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The role of Estates Management in School Improvement at Brooke Weston Trust

At Brooke Weston Trust our mission is to transform educational performance and remove barriers to learning while providing opportunities for personal development. This mission cannot be achieved without our fantastic Estates and site teams who work relentlessly to keep our buildings safe, warm and dry… but more than that, they ensure that we are fit for the future, delivering school improvement plans on time, within budget and to the highest of standards. We spoke to a few of our Estates colleagues from across the Trust to find out about the role they play in improving our schools.

Pride in our Estates

Before leaving us (for a new role advising School Estates teams at a national level), we spoke to Matt Isherwood (formerly our Director of Estates at Brooke Weston Trust) to get his thoughts on the property portfolio and the teams that look after it.

“We are fiercely proud of the school properties across Brooke Weston Trust. It's a diverse mix of buildings - we've got old Victorian primary schools which are relatively small through to large Secondary modern buildings (and everything in between). They each present different challenges and requirements but with the common themes of maintaining safety and efficiency”.

The site team at Kettering Science Academy is one of our many examples of great teamwork in reduced utilities-expenditure. This allows the school to redirect their funds towards enhancing the built environment for teaching and learning. Kettering Science Academy have reduced their utilities spending by a third, which is a great achievement.


Maintaining standards in a difficult financial climate

Identifying the biggest challenge, Matt said: “Our buildings are in excellent condition generally (compared to many school estates), but with that, comes the ongoing challenge of maintaining those high standards against reduced government funding”.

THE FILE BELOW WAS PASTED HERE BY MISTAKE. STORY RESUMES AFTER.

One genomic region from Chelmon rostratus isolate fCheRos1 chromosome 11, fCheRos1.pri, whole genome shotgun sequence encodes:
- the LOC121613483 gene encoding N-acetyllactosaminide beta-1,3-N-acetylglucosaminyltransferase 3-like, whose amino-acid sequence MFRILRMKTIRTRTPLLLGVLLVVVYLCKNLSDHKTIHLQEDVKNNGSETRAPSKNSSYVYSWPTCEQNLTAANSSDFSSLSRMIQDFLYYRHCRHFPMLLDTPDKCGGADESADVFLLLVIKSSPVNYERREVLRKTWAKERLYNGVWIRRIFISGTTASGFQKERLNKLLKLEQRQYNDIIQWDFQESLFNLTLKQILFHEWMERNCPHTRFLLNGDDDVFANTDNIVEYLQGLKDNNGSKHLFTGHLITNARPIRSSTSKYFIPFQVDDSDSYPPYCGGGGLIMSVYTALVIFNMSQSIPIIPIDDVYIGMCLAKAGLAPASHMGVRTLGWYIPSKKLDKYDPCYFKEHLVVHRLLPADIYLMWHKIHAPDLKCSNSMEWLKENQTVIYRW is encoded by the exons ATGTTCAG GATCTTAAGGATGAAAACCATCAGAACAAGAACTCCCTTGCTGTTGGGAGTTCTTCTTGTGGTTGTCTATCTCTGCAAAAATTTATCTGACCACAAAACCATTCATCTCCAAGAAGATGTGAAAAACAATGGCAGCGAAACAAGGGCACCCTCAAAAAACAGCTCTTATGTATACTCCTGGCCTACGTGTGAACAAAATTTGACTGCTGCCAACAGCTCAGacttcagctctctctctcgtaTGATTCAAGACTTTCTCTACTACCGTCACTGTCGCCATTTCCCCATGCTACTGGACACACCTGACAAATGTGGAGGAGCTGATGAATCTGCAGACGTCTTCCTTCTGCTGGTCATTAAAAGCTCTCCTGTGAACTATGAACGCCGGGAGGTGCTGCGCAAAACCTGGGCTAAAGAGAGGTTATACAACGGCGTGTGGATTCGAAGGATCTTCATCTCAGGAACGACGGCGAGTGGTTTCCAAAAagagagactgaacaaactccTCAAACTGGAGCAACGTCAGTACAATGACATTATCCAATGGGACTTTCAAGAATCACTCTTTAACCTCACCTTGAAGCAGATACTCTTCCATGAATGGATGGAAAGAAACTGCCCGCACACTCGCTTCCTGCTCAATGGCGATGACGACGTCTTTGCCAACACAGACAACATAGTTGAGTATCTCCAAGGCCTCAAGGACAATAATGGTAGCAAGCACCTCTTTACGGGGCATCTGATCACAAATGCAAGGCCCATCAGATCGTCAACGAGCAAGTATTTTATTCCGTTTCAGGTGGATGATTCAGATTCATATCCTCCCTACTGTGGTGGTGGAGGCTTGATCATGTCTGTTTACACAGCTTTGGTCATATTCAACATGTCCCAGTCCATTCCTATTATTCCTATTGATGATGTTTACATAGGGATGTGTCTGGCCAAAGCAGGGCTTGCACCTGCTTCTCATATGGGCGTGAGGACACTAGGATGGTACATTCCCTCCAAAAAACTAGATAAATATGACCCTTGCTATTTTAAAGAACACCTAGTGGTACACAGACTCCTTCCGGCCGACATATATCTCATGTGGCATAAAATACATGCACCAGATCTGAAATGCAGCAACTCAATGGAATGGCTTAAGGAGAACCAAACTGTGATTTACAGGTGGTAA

Corby Business Academy was opened in 2008 at a cost of £38 million, a few years later, Kettering Science Academy, with a similar footprint was opened for £26 million and most recently Corby Technical School opened for £10m, followed by its extension for about £6m. So there's been an ever-decreasing slide in capital funding from the government.

“We’re always trying to find more agile ways of delivering high-quality buildings for decreasing funding levels. This comes from systemizing and standardizing things and making savings where appropriate.”

Brooke Weston Trust has Sustainability very high on its agenda. Matt continued: “When we take on new building projects, we try to utilise the local workforce, local contractors and local design teams, for example, when we built Kettering Science Academy’s 6th form extension (during the Covid pandemic), the furthest supplier was 70 miles away but the majority of suppliers were within a 30-mile radius, which demonstrates our desire to add value to the local economy. We employ a variety of sustainable technologies in our schools, including solar-generated electricity and LED lights to control systems. We’ve moved all of our utility contracts to green energy sources which has enabled us to halve our electrical demand from the grid, so sector-wise, we’re ahead of the curve regarding our transition to a net carbon future.”

A great example of this in action was outlined by James Green, Facilities and Estates Manager at Kettering Science Academy: “it can be overwhelming when tasked to deliver excellent service with the current fuel crisis and rising prices on supplies and services, but once we took the low-hanging fruit on energy savings of LED upgrades and PV panels fitted we started looking at the marginal gains of lowering temperature set points by 2 degrees, turning off the plant when the building is not in use and adding timers to lighting and power. All of these additional marginal gains contributed to an 8% reduction to the overall energy consumption”.